As a market penetration strategy for Novartis’ products, across branded generics OTCs and pharmaceuticals, Arogya Parivar makes perfect business sense, tapping into a large market. Rural India makes up 11 per cent of the global population with huge unmet medical needs.
But Novartis is aware that medicines are just one side of the problem in rural India; lack of doctors and diagnostics is a larger problem. Which is why Novartis, in partnership with Indian Cancer Society held cancer screening camps in Maharashtra in March and with other NGOs for similar camps in Seemandhra and Telangana.
The Indian government is not alone when it comes to scrutinising Big Pharma. Many countries, China being the most cited, have cracked down on global pharma’s unfair marketing practices and Novartis too has been pulled up on some occasions on this count. Shahani states that they do not tolerate unethical behaviour by their associates anywhere in the world and at Novartis India, they are committed to creating a culture of integrity and demonstrating ethical leadership.
Being seen as an very regulated sector as well as one facing the backlash from government and lay society, has meant that the industry has to struggle to attract talent. Novartis tries to counter this with initiatives like the annual BioCamp, but Shahani points out that while the BioCamp participants certainly are a rich talent pool, they do not see this as a recruitment tool but as a way to expose bright young minds to the opportunities in the healthcare industry, be it at Novartis or elsewhere. He’s proud of the fact that two of the BioCamp India participants went on to become global individual winners, (coincidentally both women) and affirmation of the talent that exists in the country.
Even with the competition the industry faces from other more glamourous and fast growth sectors like BFSI and FMCG, Shahani points out that they have around 7000 employees in India and are a net exporter of talent to Novartis Group, with the Hyderabad operations providing high-end services to Novartis Group right up the value chain, all affirmation of the “tremendous talent we have in our country.”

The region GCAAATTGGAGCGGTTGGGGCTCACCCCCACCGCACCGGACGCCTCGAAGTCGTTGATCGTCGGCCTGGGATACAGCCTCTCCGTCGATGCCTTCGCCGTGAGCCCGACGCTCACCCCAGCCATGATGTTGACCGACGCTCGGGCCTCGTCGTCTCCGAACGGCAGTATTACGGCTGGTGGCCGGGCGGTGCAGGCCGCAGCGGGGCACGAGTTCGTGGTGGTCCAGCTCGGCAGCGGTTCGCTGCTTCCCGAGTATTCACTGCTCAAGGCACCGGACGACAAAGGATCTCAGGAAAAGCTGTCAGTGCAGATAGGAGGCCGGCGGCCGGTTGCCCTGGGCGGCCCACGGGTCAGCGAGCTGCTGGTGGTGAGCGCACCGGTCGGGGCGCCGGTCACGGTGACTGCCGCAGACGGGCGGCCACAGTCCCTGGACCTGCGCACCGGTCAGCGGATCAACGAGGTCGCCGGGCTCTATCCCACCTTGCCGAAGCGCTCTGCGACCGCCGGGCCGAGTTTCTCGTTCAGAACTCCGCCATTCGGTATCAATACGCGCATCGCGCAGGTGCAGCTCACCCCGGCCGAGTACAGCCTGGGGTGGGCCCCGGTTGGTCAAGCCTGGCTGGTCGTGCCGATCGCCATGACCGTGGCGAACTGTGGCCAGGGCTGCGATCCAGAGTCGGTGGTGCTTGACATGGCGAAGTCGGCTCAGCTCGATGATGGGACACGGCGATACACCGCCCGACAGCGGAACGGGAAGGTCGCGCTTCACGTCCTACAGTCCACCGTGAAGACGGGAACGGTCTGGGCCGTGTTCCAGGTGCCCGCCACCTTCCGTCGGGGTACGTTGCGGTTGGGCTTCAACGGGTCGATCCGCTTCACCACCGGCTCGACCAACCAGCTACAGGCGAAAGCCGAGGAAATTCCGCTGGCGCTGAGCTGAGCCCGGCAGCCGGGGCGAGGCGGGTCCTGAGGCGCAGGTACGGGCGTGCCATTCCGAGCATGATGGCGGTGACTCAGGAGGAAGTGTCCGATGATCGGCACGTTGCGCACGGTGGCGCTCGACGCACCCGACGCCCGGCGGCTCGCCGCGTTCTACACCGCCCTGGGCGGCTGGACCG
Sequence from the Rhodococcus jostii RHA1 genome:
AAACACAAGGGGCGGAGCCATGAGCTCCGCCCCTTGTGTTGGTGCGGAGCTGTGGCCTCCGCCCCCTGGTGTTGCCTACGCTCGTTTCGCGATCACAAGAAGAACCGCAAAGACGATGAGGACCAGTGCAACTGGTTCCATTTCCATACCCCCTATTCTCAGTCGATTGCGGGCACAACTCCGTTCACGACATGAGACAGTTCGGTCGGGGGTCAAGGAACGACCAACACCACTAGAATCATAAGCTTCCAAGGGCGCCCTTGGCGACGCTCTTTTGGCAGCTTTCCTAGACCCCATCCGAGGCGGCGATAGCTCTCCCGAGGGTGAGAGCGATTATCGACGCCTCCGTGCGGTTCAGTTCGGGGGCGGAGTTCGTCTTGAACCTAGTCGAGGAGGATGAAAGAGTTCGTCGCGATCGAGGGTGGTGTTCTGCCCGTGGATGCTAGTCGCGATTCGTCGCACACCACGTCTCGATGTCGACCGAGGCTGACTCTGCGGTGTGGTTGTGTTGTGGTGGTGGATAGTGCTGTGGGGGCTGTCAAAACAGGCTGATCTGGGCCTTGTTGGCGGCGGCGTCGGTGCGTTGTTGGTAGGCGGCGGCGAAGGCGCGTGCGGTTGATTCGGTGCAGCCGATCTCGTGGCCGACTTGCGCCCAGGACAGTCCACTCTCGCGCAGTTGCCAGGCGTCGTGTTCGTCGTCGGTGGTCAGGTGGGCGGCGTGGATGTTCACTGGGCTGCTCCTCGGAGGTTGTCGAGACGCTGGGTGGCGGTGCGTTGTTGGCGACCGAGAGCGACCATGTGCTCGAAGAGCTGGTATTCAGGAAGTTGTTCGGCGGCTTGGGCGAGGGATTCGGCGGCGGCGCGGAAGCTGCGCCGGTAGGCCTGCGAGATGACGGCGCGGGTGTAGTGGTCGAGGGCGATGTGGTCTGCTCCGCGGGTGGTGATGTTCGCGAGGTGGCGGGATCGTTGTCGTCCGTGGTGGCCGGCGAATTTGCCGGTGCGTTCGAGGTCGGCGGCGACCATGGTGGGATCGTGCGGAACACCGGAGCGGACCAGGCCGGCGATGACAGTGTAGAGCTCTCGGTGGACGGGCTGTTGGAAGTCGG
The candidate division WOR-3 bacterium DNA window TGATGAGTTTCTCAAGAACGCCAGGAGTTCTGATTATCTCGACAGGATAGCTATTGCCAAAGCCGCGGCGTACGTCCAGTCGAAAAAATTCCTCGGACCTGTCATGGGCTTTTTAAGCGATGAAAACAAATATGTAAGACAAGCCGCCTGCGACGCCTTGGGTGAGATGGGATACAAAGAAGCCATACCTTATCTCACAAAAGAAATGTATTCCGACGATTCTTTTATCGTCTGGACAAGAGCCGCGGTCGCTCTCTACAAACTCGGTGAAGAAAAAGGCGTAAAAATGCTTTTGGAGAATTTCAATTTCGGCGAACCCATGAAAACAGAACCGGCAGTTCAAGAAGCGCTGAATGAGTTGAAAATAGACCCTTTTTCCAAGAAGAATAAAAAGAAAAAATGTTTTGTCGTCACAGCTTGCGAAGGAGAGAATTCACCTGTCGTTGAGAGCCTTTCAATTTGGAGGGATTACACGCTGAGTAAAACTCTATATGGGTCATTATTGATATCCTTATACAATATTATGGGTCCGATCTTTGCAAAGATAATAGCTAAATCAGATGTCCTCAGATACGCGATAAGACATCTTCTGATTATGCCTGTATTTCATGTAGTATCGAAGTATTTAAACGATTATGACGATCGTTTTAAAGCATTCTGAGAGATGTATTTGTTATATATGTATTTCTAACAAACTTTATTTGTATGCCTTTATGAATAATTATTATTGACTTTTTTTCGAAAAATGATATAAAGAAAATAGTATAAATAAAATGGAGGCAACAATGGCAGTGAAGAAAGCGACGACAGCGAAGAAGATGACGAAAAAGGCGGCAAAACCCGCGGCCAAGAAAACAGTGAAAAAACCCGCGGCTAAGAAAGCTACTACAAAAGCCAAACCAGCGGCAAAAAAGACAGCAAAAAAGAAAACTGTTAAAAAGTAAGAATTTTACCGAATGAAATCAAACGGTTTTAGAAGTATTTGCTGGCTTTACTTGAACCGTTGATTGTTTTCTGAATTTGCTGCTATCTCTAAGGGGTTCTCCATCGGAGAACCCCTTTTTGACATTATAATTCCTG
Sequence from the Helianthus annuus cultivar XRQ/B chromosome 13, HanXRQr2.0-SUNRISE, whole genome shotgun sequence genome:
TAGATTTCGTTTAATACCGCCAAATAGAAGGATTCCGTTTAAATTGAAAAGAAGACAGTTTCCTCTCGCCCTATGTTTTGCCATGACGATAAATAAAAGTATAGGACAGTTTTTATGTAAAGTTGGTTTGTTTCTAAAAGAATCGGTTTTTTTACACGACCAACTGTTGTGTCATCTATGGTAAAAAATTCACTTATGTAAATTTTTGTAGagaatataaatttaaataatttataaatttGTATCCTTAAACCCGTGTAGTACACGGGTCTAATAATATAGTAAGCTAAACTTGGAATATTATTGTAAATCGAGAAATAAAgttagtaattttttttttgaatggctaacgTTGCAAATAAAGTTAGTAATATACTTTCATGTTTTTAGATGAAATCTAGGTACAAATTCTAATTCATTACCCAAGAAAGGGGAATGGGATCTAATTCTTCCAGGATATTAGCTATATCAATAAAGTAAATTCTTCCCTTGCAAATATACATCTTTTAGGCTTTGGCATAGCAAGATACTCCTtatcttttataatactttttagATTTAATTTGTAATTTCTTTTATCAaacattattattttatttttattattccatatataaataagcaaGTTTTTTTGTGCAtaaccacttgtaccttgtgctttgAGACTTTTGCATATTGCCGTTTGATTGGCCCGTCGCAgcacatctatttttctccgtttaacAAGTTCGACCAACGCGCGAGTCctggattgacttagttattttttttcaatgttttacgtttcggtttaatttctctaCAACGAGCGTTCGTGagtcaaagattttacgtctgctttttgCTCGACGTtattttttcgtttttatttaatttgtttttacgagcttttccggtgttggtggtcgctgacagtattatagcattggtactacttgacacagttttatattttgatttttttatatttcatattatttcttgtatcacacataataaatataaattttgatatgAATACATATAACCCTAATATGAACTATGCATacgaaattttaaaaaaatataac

Novartis India’s predecessor companies Ciba-Geigy and Sandoz were one of the earliest MNC pharma companies to start manufacturing in India way back in 1947, when as Shahani points out, most companies were trading in their products. That showed a strong intent of investing and growing in the country, even given the transition which the country was going through.
As we near our 69th Independence Day, Shahani reinforces this commitment. Novartis intends to stay and grow in India with the company expanding its presence not just through its product portfolio. but also on the manufacturing front, through the company’s Turbhe, Kalwa and Mahad sites. Novartis India is today also an outsourcing destination for its global parent for some APIs and IT services as well.
Thus the India operations are a very important part of Novartis’ global strategy, says Shahani. There are opportunities but also disappointments, like the Glivec incident, along the way. But on the whole he is hopeful that there will be a change thanks to the new government, referring to the DIPP’s taking a “more mature stance” on CL applications. He advocates the need to look for pragmatic solutions, pointing out to many low hanging fruit that can be dealt with quickly, like data protection, etc. The situation is better today, with many MNC pharma companies launching new products in India soon after their global launches, and at India/Asia-specific pricing.
India, in some cases is the biggest beneficiary of Novartis’ global access programmes, for instance, Novartis donates almost 100 per cent of the world’s supply of leprosy drugs to WHO and more than 60 per cent of these drugs come to India.
He opines that rather than focusing only on pharma companies, we need to look at healthcare in a more holistic manner, suggesting that insurance and improved health infrastructure could be two ways of improving access to quality healthcare as well as affordable healthcare. But for this, he stresses that all stakeholders need to come together.
Summing up, Shahani is optimistic that Novartis India is in the right place at the right time. “There will always be some road bumps but these will be temporary. India is a key country for Novartis Group and we would like to build on the progress we have made,” he sign offs.